2011 Twenty20 Rules
Match Start Delay due to lateness of players
a) Each Team must provide THREE copies of typed or hand written list of the team at least 20 minutes before the start of the match. One umpire must be present at the toss which will be held 15 minutes prior to the Official Match Start Time and the winning captain must notify his counterpart of his decision to bat or field immediately. (this is change to LAW 12,4) The toss to take place only if minimum of 7 players (inclusive of the captain) are dressed in their team uniforms and be ready to play.
i) If the neutral umpire is delayed, then the Toss will be held immediately after one of the umpires arrives. The official Match Start Time will be 15 minutes after the toss. One umpire can begin the game if the second umpire is late.
ii) If both teams are delayed, then the toss time will be immediately after one of the teams is ready to play.
b) If a team is not ready (minimum 7 players not dressed in team colors and ready to play), then the team is considered late and may be subject to penalties (details in Penalties section below).
c) If both teams are NOT ready to play 30 minutes after the Official Match Start time of the game, then the match will be abandoned. No points will be awarded to the two teams and the game shall be added to the games played column.
The following penalties will apply to the teams for league games
a) If a team is not available to toss 15 minutes prior to the Official Match Start Time, then the toss is automatically awarded to the team that is ready to play. No exception.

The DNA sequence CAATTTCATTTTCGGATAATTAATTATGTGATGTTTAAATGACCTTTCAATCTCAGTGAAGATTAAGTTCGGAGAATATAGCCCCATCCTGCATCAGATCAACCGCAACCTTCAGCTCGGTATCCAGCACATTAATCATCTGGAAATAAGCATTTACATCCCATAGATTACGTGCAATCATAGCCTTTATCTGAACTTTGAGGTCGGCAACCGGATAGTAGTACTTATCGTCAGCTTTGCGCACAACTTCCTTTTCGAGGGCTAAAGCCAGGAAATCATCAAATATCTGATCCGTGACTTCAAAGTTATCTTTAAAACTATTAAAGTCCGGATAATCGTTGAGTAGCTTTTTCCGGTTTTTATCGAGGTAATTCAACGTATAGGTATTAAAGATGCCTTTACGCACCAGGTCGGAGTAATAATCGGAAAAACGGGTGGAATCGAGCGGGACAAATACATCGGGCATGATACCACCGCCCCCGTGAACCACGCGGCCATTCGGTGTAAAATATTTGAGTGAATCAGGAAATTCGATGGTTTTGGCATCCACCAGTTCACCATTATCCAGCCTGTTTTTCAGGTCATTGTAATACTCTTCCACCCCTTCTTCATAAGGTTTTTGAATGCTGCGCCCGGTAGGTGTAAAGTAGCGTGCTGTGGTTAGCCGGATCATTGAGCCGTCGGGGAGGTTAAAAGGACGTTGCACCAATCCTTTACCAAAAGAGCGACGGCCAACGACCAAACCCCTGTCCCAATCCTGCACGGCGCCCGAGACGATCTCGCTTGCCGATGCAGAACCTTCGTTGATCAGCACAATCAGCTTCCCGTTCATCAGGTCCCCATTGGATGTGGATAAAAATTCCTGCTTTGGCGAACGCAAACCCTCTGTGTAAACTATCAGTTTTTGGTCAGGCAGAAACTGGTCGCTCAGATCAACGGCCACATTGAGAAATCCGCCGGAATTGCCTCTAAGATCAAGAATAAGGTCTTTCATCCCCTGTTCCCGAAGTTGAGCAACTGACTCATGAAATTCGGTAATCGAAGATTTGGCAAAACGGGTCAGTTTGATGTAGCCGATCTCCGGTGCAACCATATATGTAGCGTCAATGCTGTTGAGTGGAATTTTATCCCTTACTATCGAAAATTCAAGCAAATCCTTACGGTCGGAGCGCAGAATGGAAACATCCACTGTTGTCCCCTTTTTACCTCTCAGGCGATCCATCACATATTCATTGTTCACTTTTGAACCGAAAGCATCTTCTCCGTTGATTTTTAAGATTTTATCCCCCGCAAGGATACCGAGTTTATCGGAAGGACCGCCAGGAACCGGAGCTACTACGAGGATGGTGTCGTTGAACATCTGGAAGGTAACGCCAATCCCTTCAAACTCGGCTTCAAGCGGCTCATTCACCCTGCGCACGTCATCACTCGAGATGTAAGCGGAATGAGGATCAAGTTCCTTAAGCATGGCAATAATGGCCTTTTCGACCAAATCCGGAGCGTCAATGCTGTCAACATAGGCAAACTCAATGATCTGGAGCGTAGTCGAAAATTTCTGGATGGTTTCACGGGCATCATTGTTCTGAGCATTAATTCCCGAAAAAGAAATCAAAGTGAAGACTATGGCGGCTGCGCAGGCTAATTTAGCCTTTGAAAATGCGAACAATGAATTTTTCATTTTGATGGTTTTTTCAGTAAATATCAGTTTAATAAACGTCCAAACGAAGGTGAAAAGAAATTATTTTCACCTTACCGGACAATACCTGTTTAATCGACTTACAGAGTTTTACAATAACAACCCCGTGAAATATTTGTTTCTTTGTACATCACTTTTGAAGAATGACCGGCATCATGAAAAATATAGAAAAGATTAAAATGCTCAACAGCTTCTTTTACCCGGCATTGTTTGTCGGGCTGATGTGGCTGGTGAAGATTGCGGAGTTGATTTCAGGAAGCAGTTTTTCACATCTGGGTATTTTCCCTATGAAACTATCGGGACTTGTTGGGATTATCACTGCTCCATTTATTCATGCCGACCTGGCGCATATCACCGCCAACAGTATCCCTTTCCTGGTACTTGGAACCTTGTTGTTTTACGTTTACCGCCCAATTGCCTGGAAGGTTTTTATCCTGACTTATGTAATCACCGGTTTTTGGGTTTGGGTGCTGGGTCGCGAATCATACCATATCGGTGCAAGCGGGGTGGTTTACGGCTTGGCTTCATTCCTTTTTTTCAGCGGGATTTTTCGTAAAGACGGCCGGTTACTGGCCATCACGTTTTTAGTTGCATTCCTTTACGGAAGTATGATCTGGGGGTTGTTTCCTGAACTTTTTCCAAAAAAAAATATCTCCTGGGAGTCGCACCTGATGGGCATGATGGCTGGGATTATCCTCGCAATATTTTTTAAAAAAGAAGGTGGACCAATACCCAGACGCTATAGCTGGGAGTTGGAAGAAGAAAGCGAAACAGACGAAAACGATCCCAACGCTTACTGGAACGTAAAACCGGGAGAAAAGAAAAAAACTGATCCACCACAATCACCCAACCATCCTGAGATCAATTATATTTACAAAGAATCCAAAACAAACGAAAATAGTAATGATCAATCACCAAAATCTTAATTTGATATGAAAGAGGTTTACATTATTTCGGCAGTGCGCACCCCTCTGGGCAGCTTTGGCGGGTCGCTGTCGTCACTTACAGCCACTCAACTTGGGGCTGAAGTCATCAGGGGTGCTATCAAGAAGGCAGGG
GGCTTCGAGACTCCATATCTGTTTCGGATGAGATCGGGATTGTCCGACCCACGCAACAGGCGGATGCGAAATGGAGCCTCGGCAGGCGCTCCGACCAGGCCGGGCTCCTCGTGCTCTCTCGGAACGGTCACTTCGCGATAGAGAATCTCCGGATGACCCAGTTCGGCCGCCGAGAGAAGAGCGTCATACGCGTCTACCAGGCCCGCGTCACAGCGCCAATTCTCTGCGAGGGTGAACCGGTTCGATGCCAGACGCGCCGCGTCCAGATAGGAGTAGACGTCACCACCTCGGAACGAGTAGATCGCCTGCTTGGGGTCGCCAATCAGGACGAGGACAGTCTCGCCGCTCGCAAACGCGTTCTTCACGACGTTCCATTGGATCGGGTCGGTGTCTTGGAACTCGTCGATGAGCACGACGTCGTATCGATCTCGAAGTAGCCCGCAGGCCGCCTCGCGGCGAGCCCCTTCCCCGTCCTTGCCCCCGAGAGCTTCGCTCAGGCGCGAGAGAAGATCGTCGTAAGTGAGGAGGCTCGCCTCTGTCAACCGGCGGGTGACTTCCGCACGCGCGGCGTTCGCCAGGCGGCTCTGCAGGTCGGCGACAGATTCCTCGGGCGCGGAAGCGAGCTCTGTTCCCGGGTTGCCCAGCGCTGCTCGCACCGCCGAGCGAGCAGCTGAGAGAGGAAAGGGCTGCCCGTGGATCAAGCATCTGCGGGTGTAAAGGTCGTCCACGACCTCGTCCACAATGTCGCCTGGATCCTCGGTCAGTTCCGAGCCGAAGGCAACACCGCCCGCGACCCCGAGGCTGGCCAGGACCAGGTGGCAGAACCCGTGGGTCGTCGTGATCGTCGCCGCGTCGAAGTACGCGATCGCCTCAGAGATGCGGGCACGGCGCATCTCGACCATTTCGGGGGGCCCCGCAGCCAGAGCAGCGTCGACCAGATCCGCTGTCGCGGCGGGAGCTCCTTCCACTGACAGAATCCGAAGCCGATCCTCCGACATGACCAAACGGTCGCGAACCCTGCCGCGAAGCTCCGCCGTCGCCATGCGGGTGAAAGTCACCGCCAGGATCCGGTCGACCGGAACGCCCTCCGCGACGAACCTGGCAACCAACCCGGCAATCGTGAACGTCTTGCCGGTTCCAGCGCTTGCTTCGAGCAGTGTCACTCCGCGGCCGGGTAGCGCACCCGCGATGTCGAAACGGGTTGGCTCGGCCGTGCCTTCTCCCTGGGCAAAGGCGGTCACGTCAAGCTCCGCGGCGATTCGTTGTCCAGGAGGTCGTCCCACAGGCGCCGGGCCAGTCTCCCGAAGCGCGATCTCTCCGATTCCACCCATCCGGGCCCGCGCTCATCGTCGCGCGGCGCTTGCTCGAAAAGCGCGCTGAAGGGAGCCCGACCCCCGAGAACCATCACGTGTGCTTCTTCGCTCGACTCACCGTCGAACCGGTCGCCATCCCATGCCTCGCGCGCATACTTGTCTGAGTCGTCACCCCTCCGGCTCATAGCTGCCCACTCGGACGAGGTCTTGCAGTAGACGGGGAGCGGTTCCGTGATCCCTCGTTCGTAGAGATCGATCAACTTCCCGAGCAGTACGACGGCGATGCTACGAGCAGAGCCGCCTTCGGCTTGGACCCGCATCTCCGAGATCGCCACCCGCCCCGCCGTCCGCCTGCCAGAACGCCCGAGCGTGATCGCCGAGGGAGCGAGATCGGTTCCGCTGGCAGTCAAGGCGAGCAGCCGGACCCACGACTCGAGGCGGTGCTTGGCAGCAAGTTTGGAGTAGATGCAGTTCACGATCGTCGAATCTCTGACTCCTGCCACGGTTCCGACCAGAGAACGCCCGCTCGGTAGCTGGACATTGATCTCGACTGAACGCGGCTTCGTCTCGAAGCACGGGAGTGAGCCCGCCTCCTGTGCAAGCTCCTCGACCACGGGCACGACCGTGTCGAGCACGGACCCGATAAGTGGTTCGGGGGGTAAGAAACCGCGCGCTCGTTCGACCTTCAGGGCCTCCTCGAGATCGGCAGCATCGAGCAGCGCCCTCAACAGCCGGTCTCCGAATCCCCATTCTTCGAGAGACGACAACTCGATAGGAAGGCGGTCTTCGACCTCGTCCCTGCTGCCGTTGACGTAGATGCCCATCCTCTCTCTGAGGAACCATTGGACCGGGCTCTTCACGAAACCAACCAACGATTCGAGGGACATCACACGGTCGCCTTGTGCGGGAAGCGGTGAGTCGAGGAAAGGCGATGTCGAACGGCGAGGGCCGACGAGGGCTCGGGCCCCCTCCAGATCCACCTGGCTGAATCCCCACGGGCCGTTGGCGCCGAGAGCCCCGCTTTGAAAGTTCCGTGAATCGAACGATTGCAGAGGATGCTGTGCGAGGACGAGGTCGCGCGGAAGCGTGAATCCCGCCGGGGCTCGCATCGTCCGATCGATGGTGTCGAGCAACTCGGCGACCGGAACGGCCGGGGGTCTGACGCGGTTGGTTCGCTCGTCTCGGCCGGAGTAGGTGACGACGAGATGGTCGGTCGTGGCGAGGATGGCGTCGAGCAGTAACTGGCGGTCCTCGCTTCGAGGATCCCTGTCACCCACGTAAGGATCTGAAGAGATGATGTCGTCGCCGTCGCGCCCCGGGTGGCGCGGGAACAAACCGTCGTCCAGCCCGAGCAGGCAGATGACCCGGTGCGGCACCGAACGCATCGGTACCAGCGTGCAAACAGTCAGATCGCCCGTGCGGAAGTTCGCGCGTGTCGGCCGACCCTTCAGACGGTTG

b) If a team is not ready to play 30 minutes after the official Match start time, then the offending team will forfeit the game and will be subject to the applicable OVCC penalty.
The Umpire fees is $40 per team. If only one umpire is present, then the umpire fees is $25 per team.
In case of a rain out, when not a single ball has been bowled, the fees is $18 per team. If only one umpire is present, then the fees will be $10 per team.
Restrictions on the Placement of Fieldsmen
Fielding restrictions apply for the first six overs of each innings.
First 6 overs: A maximum of 2 fielders are allowed outside the circle.
Non-power play: A Maximum of 5 fielders are allowed outside the circle.
A maximum of 5 fielders are on the leg side.
Time Restrictions for Overs
a) Teams have 80 minutes to bowl 20 overs. In the first innings, the calculation of the number of overs to be bowled shall be based on one over for every full 4 minutes in the total time available for play up to the scheduled close of play. In the second innings of the match, overs shall be reduced at a rate of one over for every full 4 minutes lost due to rain during the first innings.
b) If the team batting second is allotted fewer overs than the the team batting first, then the winning target will reduced in proportion to the reduction in the overs using the Run Rate of the team batting first.
c) In circumstances when the number of overs of the batting team is reduced, the number of Fielding Restriction Overs shall be reduced in accordance with the table below. For the sake of clarity, it should be noted that the table shall apply to both the
1st and 2nd innings of the match.
Enter text here
Total Overs in Innings
Field Restriction Overs
Penalties for slow over rates
The Over Rate of 4 overs per minute will be used to to determine how much time each team gets to finish their overs in time.
a) Team Bowling first
The team bowling first gets 80 minutes to bowl 20 overs based on 4 minutes per over. The team bowling first must begin the twentieth over in no later than the last minute of their allotted time. If this is not the case, then the bowling team must complete their allotted overs but bat only those number of overs that they managed to bowl in their allotted time. It is up to the on field umpires to decide if the penalty can be reduced due to delays caused by injury or other causes that was not the fault of the bowling side.